Seasonal depression is a mood disorder that causes a person to feel depressed during specific seasons of the year. This condition may influence your mood, energy levels, appetite, and sleep. Seasonal depression mainly affects people during winter, but in rare cases, one may experience it during summer. Learning how to deal with seasonal depression at Oceanfront Recovery can help a person improve their mental health.
Signs of Seasonal Depression
The symptoms of seasonal depression are similar to those shown in other forms of depression. The primary difference is that a person only shows these signs during particular seasons. These symptoms can be mild at the beginning of a season, then get worse as the season progresses. Moreover, the signs may vary depending on genetics and the geographical location. One of the most common symptoms of seasonal depression is low self-esteem and sadness. A person can also cry excessively, then feel lonely and pessimistic. Also, this condition can cause reduced concentration and increased suicidal thoughts.
A person may experience cravings in addition to changes in eating habits and appetite. This condition also affects one’s productivity, thereby losing interest in activities enjoyed before. Seasonal depression can also cause stress and increased irritability. In some cases, one can experience fatigue, body pain, insomnia, and restlessness. This condition may also influence a person to use drugs and alcohol to change their mood.
How to Deal with Seasonal Depression
Exposure to sunlight increases the release of a chemical known as serotonin. This hormone has a calming effect and improves mood and concentration. Hence, the absence of enough light during dark winter days may lead to depression. One of the ways to cope with this condition is by using light therapy. This procedure involves exposure to a lightbox that generates bright white light. This light mimics natural sunlight and helps the brain produce adequate levels of serotonin.
Another way to deal with seasonal depression is by exercising in natural light. This step will boost the production of feel-good hormones, such as endorphins. Moreover, exercising can improve self-esteem and regulate sleeping patterns. Interacting with people and attending social gatherings also helps in depression treatment. For example, one can join a support group to share their experiences with other members.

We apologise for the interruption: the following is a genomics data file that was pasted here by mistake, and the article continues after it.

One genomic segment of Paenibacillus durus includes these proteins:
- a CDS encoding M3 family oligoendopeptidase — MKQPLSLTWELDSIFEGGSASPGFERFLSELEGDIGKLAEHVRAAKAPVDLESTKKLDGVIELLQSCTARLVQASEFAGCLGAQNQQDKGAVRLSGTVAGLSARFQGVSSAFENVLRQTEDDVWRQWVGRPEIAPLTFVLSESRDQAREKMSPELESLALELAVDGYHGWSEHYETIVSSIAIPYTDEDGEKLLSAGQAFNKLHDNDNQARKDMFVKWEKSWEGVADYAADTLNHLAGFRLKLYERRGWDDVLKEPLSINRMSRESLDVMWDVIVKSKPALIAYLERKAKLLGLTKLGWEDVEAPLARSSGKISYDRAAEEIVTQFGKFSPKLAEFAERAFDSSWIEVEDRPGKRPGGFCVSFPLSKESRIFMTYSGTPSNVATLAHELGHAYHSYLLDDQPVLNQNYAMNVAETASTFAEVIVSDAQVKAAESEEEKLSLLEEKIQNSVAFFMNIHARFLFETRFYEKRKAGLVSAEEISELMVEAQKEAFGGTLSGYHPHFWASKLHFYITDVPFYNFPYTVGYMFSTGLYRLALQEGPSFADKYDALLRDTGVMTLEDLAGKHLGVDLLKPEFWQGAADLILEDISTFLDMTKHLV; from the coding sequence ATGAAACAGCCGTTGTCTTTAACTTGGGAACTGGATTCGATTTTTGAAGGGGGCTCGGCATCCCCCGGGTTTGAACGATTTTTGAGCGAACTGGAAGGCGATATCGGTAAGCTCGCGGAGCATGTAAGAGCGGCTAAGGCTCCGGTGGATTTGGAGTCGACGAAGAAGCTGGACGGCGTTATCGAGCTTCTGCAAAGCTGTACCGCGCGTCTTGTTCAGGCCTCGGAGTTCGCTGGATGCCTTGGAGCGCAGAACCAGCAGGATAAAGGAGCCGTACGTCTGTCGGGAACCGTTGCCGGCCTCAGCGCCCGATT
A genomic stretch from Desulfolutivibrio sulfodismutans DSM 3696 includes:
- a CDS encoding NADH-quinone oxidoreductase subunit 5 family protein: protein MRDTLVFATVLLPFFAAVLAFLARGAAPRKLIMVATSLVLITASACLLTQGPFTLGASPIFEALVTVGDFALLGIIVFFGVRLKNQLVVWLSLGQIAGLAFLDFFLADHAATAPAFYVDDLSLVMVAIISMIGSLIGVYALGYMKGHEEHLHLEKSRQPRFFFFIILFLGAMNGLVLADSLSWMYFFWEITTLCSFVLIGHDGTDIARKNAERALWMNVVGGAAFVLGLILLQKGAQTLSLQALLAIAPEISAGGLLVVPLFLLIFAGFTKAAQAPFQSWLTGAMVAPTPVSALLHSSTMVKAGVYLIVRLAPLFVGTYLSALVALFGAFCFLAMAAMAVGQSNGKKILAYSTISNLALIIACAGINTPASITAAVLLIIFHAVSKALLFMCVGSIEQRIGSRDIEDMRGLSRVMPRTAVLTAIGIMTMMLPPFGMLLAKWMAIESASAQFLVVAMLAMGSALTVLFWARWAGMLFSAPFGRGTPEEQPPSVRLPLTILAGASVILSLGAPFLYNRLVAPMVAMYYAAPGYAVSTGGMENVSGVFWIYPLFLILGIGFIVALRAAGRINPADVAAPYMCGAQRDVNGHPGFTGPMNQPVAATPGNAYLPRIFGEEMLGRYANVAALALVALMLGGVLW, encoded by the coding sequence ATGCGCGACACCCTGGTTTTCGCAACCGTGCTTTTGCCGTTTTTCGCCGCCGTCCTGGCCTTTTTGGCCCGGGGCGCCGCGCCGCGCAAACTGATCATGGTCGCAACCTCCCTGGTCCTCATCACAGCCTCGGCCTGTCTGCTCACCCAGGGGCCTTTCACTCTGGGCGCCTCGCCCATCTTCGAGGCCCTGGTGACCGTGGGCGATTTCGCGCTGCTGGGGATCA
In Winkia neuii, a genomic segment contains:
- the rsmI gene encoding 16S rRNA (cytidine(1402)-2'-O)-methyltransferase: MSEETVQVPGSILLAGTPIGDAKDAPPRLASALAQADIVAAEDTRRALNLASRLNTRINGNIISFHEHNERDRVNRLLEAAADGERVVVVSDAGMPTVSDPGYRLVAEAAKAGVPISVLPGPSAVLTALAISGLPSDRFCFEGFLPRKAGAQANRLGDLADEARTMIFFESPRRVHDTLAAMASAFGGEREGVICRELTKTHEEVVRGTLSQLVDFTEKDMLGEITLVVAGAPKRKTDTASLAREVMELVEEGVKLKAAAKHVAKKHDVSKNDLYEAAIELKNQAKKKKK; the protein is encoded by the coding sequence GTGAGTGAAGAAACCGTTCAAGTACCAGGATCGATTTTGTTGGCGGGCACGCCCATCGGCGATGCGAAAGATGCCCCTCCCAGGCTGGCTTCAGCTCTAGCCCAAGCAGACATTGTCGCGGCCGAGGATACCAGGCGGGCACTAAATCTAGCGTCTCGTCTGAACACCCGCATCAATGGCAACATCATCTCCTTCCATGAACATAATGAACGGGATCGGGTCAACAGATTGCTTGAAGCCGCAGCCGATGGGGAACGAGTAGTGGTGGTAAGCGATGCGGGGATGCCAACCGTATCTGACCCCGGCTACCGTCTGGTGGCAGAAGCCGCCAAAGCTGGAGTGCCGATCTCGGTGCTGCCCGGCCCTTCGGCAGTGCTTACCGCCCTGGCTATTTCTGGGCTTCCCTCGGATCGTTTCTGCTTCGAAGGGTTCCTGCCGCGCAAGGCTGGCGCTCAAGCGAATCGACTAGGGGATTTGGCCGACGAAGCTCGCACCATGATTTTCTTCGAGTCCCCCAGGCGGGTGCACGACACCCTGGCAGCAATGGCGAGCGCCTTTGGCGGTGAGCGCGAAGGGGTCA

Identifying the factors that cause stress and learning how to manage them goes a long way in dealing with depression. Some of the most common stress triggers are the pressure at workplaces and financial problems. Also, one can deal with depression by engaging in mind-relaxing activities such as yoga and meditation.
Treatment for Seasonal Depression
Learning how to deal with seasonal depression can be useful in treating mild symptoms. Yet, severe cases can be fatal if a person does not get mental health treatment. Medics may administer antidepressants to help a patient manage severe depression. Depending on the nature of the condition, a physician may recommend various forms of treatment. For instance, a person may need to use antidepressants before the depression-causing season begins. One can also undergo other mental health treatment programs, such as therapy.
This process helps a person learn how to deal with depression and avoid stress triggers. Some of the therapies that are effective in treating seasonal depression include:
- Cognitive-behavioral therapy
- Dialectical behavior therapy
- Residential treatment
- Intensive outpatient treatment
Seasonal depression can affect you or your loved one’s lifestyle and physical health if untreated. At Oceanfront Recovery, we offer depression treatment programs to help you improve your mental health. We assess our patients’ needs before treatment to create a personalized program. Our medics will also educate you on how to deal with seasonal depression. Moreover, we can treat this condition alongside a co-occurring drug addiction. Contact Oceanfront Recovery today at 877.296.7477 to start a life free from seasonal depression.